Hijacking Agile

Hijacking Agile

Using a famous software development methodology can help marketers win in the face of unexpected difficulties.

What does a software development methodology have to do with marketing? A fair question. Bear with me.

With product cycles becoming shorter, and consumer trends changing so rapidly, it’s more important than ever to prepare for unplanned disruption. Marketers can take a leaf out of the software development book to build a strategy that’s ready to knock crises on the head before they even happen.

It’s drawn from ‘Agile development methodology’ – one of the darling phrases of the tech world. Originally a radical new way of thinking about software development, it’s about being less prescriptive and more reactive.

What is Agile?

It all kicked off in 2001 when a group of engineers got fed up with the traditional approach to software development and decided to do something about it. Back then, when a software company embarked on a new project they would spend months planning and developing it. By the time it was released, however, it would often transpire that the software wasn’t fit for purpose, or mainstream tech had moved on so much in the meantime that it was virtually redundant.

Obviously, this isn’t great for either morale or profits. So the group of engineers pioneered a collaborative approach to product development instead: testing new features regularly; working on incremental rather than ‘big bang’ releases; and adapting to feedback and external conditions as needed. The result: the Agile Manifesto.

The impact of the Agile approach on efficiency and improving output was off the scale. No surprise that it’s been hijacked by more tangential parties than you could shake a USB stick at – and marketing is one of them.

How can you apply an Agile approach to a marketing team?

Agile methodology is founded on four main values. While there’s no point crowbarring this system into your workforce just for the sake of it, when used judiciously, it could work wonders.

1. Valuing individuals and interactions over processes and tools

It’s easy to get addicted to sensible-sounding but long-winded processes and fancy applications that lead you down a rabbit hole you’ll never escape. It’s also easy to get addicted to the warm cocoon of your inbox. But why waste your precious hours on endless processes or a Frankenstein’s monster of an email thread when a conversation would get the job done in a tenth of the time?

Two ways to ease yourself into an agile mentality is to swap emails for real-life chats and introduce stand-up meetings instead of snooze-inducing sit-downs. In a stand-up meeting, everyone speaks for a few minutes max, and the format is geared towards identifying any impediments to progress:

  • What are you currently working on?
  • What do you plan to work on next?
  • What are the ‘blockers’? Who can help you overcome them?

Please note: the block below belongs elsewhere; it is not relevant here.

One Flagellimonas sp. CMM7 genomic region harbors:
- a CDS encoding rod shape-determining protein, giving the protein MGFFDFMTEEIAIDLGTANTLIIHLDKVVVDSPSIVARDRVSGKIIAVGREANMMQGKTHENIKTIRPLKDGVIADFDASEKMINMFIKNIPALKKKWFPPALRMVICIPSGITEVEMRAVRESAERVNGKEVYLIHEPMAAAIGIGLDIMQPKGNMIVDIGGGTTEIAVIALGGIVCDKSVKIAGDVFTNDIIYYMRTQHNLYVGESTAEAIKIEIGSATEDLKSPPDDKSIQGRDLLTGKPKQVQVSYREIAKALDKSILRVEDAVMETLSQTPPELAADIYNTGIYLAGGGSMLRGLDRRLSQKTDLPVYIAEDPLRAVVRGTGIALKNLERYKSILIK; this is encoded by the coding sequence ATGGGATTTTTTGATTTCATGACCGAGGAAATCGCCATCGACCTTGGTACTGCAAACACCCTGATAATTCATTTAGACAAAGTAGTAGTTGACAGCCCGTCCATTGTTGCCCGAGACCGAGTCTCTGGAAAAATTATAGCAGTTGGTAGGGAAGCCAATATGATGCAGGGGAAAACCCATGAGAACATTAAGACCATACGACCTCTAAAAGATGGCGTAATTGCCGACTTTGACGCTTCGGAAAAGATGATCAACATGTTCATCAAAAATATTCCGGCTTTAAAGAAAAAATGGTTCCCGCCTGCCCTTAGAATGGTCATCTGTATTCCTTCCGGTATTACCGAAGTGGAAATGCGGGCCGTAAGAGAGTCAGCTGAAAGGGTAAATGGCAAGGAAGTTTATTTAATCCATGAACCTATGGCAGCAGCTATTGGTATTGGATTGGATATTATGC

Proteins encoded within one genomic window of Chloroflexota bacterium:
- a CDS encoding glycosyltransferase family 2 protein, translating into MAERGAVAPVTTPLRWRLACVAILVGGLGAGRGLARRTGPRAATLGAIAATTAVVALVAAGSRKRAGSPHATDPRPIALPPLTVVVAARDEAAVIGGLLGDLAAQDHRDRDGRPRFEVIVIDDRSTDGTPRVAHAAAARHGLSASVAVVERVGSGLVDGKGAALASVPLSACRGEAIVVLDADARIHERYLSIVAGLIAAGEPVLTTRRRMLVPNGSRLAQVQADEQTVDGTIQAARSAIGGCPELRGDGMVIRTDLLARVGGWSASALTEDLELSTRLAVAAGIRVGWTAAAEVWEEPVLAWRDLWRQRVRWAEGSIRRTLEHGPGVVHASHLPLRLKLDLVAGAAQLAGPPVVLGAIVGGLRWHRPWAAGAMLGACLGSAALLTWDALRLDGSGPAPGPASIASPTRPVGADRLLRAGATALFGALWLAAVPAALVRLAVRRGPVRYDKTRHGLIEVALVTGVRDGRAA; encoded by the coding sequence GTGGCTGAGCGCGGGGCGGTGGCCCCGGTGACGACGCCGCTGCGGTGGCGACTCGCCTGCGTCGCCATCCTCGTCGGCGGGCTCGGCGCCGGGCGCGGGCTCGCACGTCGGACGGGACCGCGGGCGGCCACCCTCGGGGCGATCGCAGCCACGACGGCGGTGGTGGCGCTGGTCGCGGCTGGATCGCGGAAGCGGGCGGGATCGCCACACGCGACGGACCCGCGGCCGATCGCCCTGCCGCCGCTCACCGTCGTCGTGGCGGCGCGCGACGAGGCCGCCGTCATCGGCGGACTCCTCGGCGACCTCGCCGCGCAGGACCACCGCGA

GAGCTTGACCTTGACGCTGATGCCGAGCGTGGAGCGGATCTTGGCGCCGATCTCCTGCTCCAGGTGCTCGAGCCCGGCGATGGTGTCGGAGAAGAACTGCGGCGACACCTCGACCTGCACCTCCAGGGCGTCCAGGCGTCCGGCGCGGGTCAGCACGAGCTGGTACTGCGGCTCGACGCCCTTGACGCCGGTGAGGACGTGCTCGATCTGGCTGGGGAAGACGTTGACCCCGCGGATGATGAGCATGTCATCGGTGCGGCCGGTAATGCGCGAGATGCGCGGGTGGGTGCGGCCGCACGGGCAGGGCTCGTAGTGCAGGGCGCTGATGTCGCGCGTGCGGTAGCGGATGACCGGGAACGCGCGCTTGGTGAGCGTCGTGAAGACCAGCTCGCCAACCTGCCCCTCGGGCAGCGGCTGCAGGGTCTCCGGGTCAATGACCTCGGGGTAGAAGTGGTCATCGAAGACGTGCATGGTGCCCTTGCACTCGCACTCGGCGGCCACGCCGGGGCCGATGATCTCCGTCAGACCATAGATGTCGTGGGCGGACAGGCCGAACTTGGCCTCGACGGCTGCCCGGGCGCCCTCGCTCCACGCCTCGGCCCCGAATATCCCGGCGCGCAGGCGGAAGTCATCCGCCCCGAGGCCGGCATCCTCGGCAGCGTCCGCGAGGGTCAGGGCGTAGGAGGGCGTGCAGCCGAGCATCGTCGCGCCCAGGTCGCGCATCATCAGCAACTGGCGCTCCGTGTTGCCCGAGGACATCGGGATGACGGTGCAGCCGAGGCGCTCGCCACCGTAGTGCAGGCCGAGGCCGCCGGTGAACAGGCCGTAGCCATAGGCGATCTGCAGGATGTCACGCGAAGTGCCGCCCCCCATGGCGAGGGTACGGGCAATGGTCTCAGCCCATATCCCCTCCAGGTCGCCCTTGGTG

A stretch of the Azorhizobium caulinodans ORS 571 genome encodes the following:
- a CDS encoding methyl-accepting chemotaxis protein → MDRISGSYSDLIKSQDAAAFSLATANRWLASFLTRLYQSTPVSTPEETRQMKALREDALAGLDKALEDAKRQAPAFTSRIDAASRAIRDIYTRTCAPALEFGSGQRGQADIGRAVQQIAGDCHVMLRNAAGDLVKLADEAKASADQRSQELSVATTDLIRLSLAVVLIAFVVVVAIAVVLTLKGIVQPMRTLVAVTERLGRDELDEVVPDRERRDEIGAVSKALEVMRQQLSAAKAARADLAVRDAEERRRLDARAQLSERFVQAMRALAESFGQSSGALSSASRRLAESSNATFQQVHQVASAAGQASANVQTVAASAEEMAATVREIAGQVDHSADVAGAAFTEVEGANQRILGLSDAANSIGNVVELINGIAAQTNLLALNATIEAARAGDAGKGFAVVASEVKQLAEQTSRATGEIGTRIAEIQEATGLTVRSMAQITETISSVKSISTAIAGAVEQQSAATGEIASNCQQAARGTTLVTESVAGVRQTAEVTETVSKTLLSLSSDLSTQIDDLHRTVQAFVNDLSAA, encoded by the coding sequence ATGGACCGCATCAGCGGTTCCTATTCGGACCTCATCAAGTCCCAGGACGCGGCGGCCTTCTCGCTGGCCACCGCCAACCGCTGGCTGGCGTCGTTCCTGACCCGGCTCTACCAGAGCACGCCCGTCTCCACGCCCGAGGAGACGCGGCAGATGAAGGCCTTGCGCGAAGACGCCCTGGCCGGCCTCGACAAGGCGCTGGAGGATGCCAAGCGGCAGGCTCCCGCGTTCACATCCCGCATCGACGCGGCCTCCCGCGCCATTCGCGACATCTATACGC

2. Valuing working software over comprehensive documentation

This translates into marketing terms to getting a project off the ground when it’s perhaps only 95% perfect. You’ll save a surprising amount of time – a scarce luxury in this technological climate – and be able to iterate quickly to get closer to that glorious 100%. Review the project as it progresses and adapt to results and changing conditions on an ongoing basis, rather than blindly seeing it through to the end and then reporting on how well or badly the whole thing went.

3. Valuing customer collaboration over contract negotiation

Does what it says on the tin. Whether you’re an agency working with external clients, or an internal marketing team working with other colleagues to get a particular project out the door, joining forces and tackling sticking points head-on rather than beavering away in silos will help you get it done faster and better.

4. Valuing responding to change over following a plan

Being reactive rather than prescriptive means that sometimes you have to face facts and throw your project plan in the bin.

Acknowledging failure is a good thing. And failure itself is a good thing. Failure means you’ve learned for sure that a particular strategy doesn’t work, which means you can strike it off your list and focus on other strategies. An Agile approach means not being afraid to fail, and reacting quickly when you do fail.

Give Agile a go, kick the tyres, and see if it helps you turn marketing crises into a thing of the past – or, even better – into a fast-track learning curve.

Agile takeaways

  • Replace lengthy sit-down meetings with quick daily standups.
  • Have more conversations and send fewer emails.
  • Review projects candidly as you go and react as necessary.
  • Move quickly, forget 100% perfection, embrace failure and learn from it.
  • Make use of light-touch project management tools such as Trello, which is crafted to make Agile workflows a doddle for technical and non-technical minds alike.
Corissa Nunn Freelance Journalist CPL
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